But to Fang Wei Low, the Singapore shophouse simply signifies his idea of home. The 32-year-old entrepreneur has always lived in shophouses. For the first 12 years of his life, he grew up in a refurbished three-storey shophouse in Tanjong Pagar’s Blair Plain neighbourhood. (He recently moved into one on Little India’s Petain Road). His childhood shophouse, of which origin can be traced back to the pre-war era of the 1920s, had housed three generations of Low’s family. Later on, Low moved to New York for his studies, interned for the fine art auction house Christie’s, accidentally broke a cup from the Ming Dynasty, decided to make his exit, and couch-surfed the world.
During his travels, Low came to a realisation that he would always pose the same instinctive query before choosing an accommodation: What is the equivalent of a shophouse in this city? “It could, for instance, be like a Haussmann-style building in Buenos Aires,” he says. “There are all these regional architectural vernaculars that only locals would know.”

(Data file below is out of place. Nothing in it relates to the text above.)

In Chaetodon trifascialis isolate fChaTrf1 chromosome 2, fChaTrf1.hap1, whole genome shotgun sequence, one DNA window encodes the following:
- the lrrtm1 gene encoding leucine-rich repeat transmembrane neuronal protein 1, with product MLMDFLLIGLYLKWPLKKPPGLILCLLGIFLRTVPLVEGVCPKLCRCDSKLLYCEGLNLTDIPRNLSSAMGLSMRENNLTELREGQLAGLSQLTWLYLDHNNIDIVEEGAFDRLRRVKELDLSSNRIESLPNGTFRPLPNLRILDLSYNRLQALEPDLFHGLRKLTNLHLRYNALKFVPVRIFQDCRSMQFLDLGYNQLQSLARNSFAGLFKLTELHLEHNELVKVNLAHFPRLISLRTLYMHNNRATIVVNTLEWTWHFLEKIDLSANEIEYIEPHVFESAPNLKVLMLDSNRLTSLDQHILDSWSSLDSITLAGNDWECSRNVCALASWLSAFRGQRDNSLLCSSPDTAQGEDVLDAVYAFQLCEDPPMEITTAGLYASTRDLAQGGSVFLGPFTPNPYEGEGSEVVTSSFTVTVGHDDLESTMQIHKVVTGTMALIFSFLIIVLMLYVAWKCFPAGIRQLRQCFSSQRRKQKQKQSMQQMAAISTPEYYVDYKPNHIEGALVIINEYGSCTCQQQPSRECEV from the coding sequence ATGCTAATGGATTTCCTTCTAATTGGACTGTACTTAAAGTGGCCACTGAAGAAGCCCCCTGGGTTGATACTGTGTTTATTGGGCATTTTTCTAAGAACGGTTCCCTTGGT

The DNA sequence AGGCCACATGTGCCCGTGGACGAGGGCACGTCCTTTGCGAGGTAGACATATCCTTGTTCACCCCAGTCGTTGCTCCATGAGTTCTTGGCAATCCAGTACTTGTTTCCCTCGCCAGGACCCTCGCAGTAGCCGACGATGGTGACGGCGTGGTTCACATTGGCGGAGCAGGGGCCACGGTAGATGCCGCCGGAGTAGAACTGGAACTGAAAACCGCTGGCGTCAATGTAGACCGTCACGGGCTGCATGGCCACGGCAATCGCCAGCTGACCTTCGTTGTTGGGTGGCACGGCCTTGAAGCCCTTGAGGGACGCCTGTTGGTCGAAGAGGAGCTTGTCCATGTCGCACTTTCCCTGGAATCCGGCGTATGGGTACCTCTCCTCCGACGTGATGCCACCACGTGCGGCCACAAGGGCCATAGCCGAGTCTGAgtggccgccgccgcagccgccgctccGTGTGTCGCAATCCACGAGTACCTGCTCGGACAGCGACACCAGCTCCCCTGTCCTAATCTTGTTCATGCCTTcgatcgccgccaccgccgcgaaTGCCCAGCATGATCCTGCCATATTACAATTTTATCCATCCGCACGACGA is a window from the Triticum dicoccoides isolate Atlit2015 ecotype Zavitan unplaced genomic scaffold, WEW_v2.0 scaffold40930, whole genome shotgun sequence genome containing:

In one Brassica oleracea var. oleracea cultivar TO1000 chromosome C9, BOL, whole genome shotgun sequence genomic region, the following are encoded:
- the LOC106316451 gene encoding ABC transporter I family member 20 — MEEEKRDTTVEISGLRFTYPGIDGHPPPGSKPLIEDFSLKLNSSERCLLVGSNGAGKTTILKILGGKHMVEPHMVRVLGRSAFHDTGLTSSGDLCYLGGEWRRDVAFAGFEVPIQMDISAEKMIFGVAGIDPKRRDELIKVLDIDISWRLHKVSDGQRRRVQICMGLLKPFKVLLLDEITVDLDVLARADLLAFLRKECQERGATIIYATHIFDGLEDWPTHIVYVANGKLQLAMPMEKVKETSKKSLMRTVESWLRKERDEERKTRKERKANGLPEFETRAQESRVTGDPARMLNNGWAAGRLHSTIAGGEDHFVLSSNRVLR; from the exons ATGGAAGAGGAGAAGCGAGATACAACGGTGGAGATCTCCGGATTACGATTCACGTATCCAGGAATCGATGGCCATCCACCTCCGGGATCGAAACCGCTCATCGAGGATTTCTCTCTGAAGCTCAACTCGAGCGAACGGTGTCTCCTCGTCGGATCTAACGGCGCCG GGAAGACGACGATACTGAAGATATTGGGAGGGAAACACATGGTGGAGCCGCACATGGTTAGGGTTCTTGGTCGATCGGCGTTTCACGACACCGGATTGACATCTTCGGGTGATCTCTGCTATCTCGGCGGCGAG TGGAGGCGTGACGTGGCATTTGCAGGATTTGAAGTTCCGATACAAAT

Enter Figment, Low’s shophouse initiative. After returning to Singapore, Low wanted to bridge an unfilled gap for what he calls “localised boutique homes.” His father, Low Seow Juan, has been one of the principal investors for several shophouses along a street in Geylang, renovated by seven architects into contemporary homes and rented out to art-inclined expatriate families.
Now, led by Low, Figment is his co-living follow-up. “A lot of the other co-living operators [in Singapore] are run by expats, and they don’t have a first-degree understanding of shophouses. So a lot of it would focus on Peranakan tiles or the facade,” he says. “But that’s been done to death.”
What Low is proposing is a total resetting of the insides. For Figment’s first series of co-living shophouses, titled Case Study Homes, Fang roped in three local creative collectives and gave them carte blanche to the interiors of three shophouses in three neighbourhoods of Blair Plain, Balestier and Joo Chiat.